The early return of El Nino cannot be good news when the previous one happened in 2006 and was followed by the 2007 sea ice reduction. If we make the conjecture that this signals a pending heat release into the Northern hemisphere, then this presages a blow out in the Arctic during 2011. Aren’t I getting brave?
I like the idea of El Nino been the necessary heat pump. It solves a few issues, but the conjecture is bit premature. If right though, then the predicted sea ice collapse which has already begun in earnest this past four years will be easily completed by 2012 as I predicted two full years ago when everyone else was saying seventy years. Right now, Mother Nature is winding up to bat it out of the park.
Once all the ice is gone, the arctic surface water will warm up slightly over several years and have the effect of maximizing the open water season. I may actually get to sail the high Arctic fairly soon.
El Niño Arrives; Expected to Persist through Winter 2009-10
NOAA scientists today announced the arrival of El Niño, a climate phenomenon with a significant influence on global weather, ocean conditions and marine fisheries. El Niño, the periodic warming of central and eastern tropical Pacific waters, occurs on average every two to five years and typically lasts about 12 months.
Sea surface temperatures along the equatorial Eastern Pacific, as of July 1, are at least one degree above average — a sign of El Niño. Animation.
High resolution (Credit: NOAA)
NOAA expects this El Niño to continue developing during the next several months, with further strengthening possible. The event is expected to last through winter 2009-10.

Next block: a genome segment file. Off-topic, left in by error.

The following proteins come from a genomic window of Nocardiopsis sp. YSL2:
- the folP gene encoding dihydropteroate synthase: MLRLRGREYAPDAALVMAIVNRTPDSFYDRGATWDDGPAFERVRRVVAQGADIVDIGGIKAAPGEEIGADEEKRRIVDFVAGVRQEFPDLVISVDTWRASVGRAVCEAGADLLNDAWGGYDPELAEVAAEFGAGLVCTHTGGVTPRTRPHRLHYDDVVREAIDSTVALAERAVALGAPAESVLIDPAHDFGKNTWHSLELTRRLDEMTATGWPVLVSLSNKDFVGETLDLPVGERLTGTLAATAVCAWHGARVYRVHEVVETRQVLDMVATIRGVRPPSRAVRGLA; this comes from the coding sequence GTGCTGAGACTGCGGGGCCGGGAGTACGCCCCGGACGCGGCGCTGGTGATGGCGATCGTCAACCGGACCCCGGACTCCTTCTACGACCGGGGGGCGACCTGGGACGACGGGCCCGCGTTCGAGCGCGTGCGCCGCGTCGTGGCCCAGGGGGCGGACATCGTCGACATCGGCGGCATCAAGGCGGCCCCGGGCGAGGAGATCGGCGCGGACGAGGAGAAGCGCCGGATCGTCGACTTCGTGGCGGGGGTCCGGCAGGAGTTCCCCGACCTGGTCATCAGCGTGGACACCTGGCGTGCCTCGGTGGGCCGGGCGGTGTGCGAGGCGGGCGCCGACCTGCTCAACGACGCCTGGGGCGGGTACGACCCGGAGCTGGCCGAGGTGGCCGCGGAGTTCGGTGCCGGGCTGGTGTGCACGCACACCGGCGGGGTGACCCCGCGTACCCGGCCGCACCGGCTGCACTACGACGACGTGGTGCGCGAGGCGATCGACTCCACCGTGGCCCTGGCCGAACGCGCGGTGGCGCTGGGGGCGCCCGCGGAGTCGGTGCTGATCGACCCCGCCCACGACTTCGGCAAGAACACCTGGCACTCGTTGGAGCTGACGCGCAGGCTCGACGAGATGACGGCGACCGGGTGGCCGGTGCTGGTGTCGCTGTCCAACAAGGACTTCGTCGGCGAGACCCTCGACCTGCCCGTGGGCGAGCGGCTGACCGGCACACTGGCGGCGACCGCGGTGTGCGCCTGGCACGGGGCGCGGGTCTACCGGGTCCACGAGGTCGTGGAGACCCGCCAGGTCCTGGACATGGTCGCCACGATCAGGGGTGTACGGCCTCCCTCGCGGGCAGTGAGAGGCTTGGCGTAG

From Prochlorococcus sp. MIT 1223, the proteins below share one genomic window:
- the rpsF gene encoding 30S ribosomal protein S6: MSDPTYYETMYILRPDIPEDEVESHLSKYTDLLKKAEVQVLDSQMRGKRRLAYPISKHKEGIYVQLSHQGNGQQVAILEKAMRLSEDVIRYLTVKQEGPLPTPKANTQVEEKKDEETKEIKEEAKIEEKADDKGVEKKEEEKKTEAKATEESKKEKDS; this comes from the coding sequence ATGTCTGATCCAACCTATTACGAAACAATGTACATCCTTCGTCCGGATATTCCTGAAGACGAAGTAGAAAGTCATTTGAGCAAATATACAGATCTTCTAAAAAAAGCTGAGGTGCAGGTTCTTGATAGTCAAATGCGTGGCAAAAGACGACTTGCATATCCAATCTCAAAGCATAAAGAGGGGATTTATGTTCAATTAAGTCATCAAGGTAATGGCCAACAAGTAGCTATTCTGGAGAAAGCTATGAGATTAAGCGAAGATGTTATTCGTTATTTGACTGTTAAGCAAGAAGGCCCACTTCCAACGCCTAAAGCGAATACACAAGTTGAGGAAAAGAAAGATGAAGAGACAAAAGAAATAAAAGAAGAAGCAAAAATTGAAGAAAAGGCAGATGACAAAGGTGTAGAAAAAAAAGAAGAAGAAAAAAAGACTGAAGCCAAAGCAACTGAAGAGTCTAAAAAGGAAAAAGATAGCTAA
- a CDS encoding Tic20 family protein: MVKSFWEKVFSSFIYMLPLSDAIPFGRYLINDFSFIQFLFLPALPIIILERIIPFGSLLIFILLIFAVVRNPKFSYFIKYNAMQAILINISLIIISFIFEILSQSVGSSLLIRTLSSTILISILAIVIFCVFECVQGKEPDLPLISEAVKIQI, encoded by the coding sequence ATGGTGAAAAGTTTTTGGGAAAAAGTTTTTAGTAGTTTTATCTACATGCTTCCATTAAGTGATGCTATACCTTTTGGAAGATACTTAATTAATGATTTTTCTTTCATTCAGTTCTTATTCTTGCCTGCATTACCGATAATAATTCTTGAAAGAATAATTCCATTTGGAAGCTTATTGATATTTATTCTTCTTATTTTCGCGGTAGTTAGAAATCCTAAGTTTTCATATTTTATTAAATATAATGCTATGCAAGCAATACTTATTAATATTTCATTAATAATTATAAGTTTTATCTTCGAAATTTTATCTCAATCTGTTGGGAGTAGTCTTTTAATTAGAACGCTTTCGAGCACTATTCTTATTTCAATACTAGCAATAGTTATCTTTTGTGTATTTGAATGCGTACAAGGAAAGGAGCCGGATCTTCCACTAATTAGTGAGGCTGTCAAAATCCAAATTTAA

“Advanced climate science allows us to alert industries, governments and emergency managers about the weather conditions El Niño may bring so these can be factored into decision-making and ultimately protect life, property and the economy,” said Jane Lubchenco, Ph.D., under secretary of commerce for oceans and atmosphere and NOAA administrator.
El Niño's impacts depend on a variety of factors, such as intensity and extent of ocean warming, and the time of year. Contrary to popular belief, not all effects are negative. On the positive side, El Niño can help to suppress Atlantic hurricane activity. In the United States, it typically brings beneficial winter precipitation to the arid Southwest, less wintry weather across the North, and a reduced risk of Florida wildfires.
El Niño’s negative impacts have included damaging winter storms in California and increased storminess across the southern United States. Some past El Niños have also produced severe flooding and mudslides in Central and South America, and drought in Indonesia.
An El Niño event may significantly diminish ocean productivity off the west coast by limiting weather patterns that cause upwelling, or nutrient circulation in the ocean. These nutrients are the foundation of a vibrant marine food web and could negatively impact food sources for several types of birds, fish and marine mammals.
In its monthly El Niño diagnostics discussion today, scientists with the NOAA National Weather Service Climate Prediction Center noted weekly eastern equatorial Pacific sea surface temperatures were at least 1.0 degree C above average at the end of June. The most recent El Niño occurred in 2006.
El Niño includes weaker trade winds, increased rainfall over the central tropical Pacific, and decreased rainfall in Indonesia. These vast rainfall patterns in the tropics are responsible for many of El Niño’s global effects on weather patterns.
NOAA will continue to monitor the rapidly evolving situation in the tropical Pacific, and will provide more detailed information on possible Atlantic hurricane impacts in its updated Seasonal Hurricane Outlook scheduled for release on August 6, 2009.
NOAA understands and predicts changes in the Earth’s environment, from the depths of the ocean to the surface of the sun, and conserves and manages our coastal and marine resources.